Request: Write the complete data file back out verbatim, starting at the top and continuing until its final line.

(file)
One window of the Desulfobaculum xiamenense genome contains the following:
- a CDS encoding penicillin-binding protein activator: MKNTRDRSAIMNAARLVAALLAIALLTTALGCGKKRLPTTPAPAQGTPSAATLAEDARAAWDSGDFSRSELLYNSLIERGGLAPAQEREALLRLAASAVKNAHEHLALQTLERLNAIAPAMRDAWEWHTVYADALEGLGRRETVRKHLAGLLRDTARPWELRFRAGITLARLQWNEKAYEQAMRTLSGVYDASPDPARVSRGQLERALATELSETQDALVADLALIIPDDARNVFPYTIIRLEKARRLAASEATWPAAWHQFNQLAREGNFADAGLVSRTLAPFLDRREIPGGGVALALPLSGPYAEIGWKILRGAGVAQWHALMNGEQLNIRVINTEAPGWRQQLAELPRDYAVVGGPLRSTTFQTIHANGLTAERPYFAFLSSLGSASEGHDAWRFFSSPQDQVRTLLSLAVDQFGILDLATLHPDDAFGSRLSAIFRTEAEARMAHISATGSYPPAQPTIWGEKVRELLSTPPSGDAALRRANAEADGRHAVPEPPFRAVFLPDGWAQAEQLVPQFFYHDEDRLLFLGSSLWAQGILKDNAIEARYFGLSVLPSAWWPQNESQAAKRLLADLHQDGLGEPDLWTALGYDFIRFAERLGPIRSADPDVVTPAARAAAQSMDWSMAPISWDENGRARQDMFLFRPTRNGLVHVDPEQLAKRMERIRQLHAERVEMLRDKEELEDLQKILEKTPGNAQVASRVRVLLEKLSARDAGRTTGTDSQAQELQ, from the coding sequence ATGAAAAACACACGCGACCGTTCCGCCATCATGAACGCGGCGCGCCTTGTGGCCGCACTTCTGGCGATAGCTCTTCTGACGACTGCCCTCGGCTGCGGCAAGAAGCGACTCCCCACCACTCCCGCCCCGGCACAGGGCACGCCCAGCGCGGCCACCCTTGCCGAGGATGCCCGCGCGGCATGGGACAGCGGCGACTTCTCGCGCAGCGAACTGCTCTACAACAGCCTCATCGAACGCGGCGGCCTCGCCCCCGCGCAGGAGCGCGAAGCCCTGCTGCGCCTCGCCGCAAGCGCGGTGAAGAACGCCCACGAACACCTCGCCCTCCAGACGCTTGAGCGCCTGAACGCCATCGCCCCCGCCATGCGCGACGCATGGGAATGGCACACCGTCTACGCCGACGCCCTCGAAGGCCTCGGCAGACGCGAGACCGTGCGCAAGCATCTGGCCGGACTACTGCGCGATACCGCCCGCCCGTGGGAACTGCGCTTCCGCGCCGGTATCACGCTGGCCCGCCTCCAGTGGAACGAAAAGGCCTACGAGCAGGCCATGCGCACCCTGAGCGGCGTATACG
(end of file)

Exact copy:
One window of the Desulfobaculum xiamenense genome contains the following:
- a CDS encoding penicillin-binding protein activator: MKNTRDRSAIMNAARLVAALLAIALLTTALGCGKKRLPTTPAPAQGTPSAATLAEDARAAWDSGDFSRSELLYNSLIERGGLAPAQEREALLRLAASAVKNAHEHLALQTLERLNAIAPAMRDAWEWHTVYADALEGLGRRETVRKHLAGLLRDTARPWELRFRAGITLARLQWNEKAYEQAMRTLSGVYDASPDPARVSRGQLERALATELSETQDALVADLALIIPDDARNVFPYTIIRLEKARRLAASEATWPAAWHQFNQLAREGNFADAGLVSRTLAPFLDRREIPGGGVALALPLSGPYAEIGWKILRGAGVAQWHALMNGEQLNIRVINTEAPGWRQQLAELPRDYAVVGGPLRSTTFQTIHANGLTAERPYFAFLSSLGSASEGHDAWRFFSSPQDQVRTLLSLAVDQFGILDLATLHPDDAFGSRLSAIFRTEAEARMAHISATGSYPPAQPTIWGEKVRELLSTPPSGDAALRRANAEADGRHAVPEPPFRAVFLPDGWAQAEQLVPQFFYHDEDRLLFLGSSLWAQGILKDNAIEARYFGLSVLPSAWWPQNESQAAKRLLADLHQDGLGEPDLWTALGYDFIRFAERLGPIRSADPDVVTPAARAAAQSMDWSMAPISWDENGRARQDMFLFRPTRNGLVHVDPEQLAKRMERIRQLHAERVEMLRDKEELEDLQKILEKTPGNAQVASRVRVLLEKLSARDAGRTTGTDSQAQELQ, from the coding sequence ATGAAAAACACACGCGACCGTTCCGCCATCATGAACGCGGCGCGCCTTGTGGCCGCACTTCTGGCGATAGCTCTTCTGACGACTGCCCTCGGCTGCGGCAAGAAGCGACTCCCCACCACTCCCGCCCCGGCACAGGGCACGCCCAGCGCGGCCACCCTTGCCGAGGATGCCCGCGCGGCATGGGACAGCGGCGACTTCTCGCGCAGCGAACTGCTCTACAACAGCCTCATCGAACGCGGCGGCCTCGCCCCCGCGCAGGAGCGCGAAGCCCTGCTGCGCCTCGCCGCAAGCGCGGTGAAGAACGCCCACGAACACCTCGCCCTCCAGACGCTTGAGCGCCTGAACGCCATCGCCCCCGCCATGCGCGACGCATGGGAATGGCACACCGTCTACGCCGACGCCCTCGAAGGCCTCGGCAGACGCGAGACCGTGCGCAAGCATCTGGCCGGACTACTGCGCGATACCGCCCGCCCGTGGGAACTGCGCTTCCGCGCCGGTATCACGCTGGCCCGCCTCCAGTGGAACGAAAAGGCCTACGAGCAGGCCATGCGCACCCTGAGCGGCGTATACG